In the early 1970s, a transition was initiated, resulting in the older central leadership layer, shaped by the 1930s and ’40s labor struggles, being replaced by a much younger layer of 1960s activists, led by Carleton College graduate Jack Barnes and his second-in-command Barry Sheppard from Boston University and MIT. Since this volume ends with the SWP’s 1973 national convention, the story is interrupted before it goes very, very bad.
The downward slide included a hothouse and disruptively carried-out “industrialization” policy in the late 1970s, which sent almost all cadres into factories regardless of personal, political, or economic realities — an especially serious problem given the relative decline of U.S. industry in the 1980s. It included a romantic fantasy that Fidel Castro’s Cuban Communist Party was about to forge a new revolutionary international — “necessitating” a rapid, top-down abandonment of Trotskyist theory. It included a grotesque tightening of “party discipline” that drove hundreds of actual, incipient, and potential dissidents out of the SWP (including a majority of its remaining veterans from the 1930s and ’40s) — a campaign which Sheppard helped to implement in its early stages and of which he was a victim in its later stages. From its glory days of the early 1960s to the late 1970s, it shrank down in the 1980s and 1990s to a small group with minimal influence.
The SWP seems so incredibly good in Sheppard’s book that one naturally wonders how it could have turned out so badly. In fact, Sheppard himself explicitly acknowledges these silences, and he promises to take up such matters in the upcoming volume that deals with the SWP’s decline.
Even in this first volume, however, Sheppard begins to introduce a critical note. While the SWP and YSA played a role in early civil rights efforts of the late 1950s and ’60s, he suggests that it would have been wise for them to become involved in the 1964 Freedom Summer efforts of the Student Nonviolent Coordinating Committee (SNCC). He is critical of the SWP’s earlier homophobic tendencies (shared with most of the Left up to the 1970s) and self-critically suggests that its path-breaking reversal of this failed to go far enough. While Sheppard never questions the centrality of the working class as the force that must bring the socialist future into being, he suggests that an overly optimistic notion predominated in the SWP leadership regarding how soon class-conscious workers might be expected to play such a role on the U.S. political scene.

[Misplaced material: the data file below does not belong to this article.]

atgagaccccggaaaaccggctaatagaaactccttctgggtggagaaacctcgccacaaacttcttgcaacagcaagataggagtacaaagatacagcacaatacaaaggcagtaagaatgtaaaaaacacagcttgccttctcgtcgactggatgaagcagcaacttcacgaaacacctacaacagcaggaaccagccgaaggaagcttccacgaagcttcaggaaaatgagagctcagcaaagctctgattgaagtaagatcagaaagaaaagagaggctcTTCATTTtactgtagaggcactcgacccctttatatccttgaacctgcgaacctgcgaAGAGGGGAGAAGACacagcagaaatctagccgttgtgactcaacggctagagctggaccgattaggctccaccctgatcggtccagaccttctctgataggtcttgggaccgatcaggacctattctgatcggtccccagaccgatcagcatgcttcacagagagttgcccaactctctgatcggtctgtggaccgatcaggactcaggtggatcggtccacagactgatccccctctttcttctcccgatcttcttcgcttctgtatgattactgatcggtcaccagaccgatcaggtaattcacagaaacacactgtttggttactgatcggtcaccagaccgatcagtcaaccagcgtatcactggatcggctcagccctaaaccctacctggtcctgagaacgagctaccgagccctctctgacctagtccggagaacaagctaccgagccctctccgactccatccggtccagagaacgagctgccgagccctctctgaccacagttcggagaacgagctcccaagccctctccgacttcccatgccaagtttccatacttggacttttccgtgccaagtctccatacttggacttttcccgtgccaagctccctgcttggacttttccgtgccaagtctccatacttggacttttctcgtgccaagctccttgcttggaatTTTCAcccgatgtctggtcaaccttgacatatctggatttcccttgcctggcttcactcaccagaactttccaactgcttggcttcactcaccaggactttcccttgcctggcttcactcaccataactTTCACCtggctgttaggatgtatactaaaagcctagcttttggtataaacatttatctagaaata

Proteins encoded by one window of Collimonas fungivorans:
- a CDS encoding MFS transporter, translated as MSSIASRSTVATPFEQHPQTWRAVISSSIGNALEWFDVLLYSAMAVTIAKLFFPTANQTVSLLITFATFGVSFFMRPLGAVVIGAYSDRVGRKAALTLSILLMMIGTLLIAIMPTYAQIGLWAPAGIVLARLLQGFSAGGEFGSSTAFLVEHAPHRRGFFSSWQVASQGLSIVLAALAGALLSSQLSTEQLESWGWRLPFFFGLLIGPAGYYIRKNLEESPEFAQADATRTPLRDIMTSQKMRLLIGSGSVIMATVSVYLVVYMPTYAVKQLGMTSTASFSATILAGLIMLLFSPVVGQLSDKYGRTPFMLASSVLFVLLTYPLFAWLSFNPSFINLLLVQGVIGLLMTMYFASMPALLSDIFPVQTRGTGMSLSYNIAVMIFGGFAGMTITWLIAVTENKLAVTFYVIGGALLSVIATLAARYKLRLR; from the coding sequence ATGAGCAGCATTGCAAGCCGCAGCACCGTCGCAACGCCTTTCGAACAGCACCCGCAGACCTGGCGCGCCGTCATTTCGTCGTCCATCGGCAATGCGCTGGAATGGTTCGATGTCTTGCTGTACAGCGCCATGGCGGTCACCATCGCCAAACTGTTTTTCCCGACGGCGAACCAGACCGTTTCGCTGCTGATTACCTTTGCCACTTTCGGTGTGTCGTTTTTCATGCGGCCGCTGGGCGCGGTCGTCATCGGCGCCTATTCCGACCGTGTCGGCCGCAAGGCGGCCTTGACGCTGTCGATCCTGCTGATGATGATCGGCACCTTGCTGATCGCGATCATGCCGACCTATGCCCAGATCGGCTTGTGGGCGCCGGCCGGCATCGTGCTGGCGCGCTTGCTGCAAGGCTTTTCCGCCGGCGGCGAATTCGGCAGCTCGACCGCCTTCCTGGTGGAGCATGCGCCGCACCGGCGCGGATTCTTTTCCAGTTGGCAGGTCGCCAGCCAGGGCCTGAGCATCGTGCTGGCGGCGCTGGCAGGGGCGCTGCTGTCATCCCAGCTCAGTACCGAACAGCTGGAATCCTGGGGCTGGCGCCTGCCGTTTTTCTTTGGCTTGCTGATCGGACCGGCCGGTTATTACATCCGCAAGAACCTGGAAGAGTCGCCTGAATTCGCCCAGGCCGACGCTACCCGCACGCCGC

While not pretending to be the final word on the history of American Trotskyism, Sheppard’s book is a valuable source for activists (and for scholars), and one looks forward to the continuation of the story in the next volume.
Some of the story of the SWP’s decline, however, will have to coincide with the story that Max Elbaum tells of the rise and fall of “The New Communist Movement,” associated with the widespread commitment of a very large layer of “new left” veterans to “Marxism-Leninism-Mao Tse-tung Thought” and a popular (but divergently interpreted) conception of “Party-Building.”
Elbaum identifies certain elements in Leninism that attracted a growing number of activists to either its Trotskyist or Maoist variant — “a worldview unmatched in scope, depth and revolutionary lineage” that “revealed the structural roots of (and connections between) war, discrimination, violence and the blocked channels of the country’s formally democratic political system. It foregrounded precisely the issues — imperialist war and domestic racism — which topped the 1960s protest agenda.” Nor does Elbaum believe this is now obsolete. In his view, there are “three crucial issues that . . . remain pivotal to any future attempt at left renewal: commitment to internationalism and anti-imperialism; the centrality of the fight against racism; and the urgency of developing cadre and creating organizations capable of mobilizing working people and the oppressed.”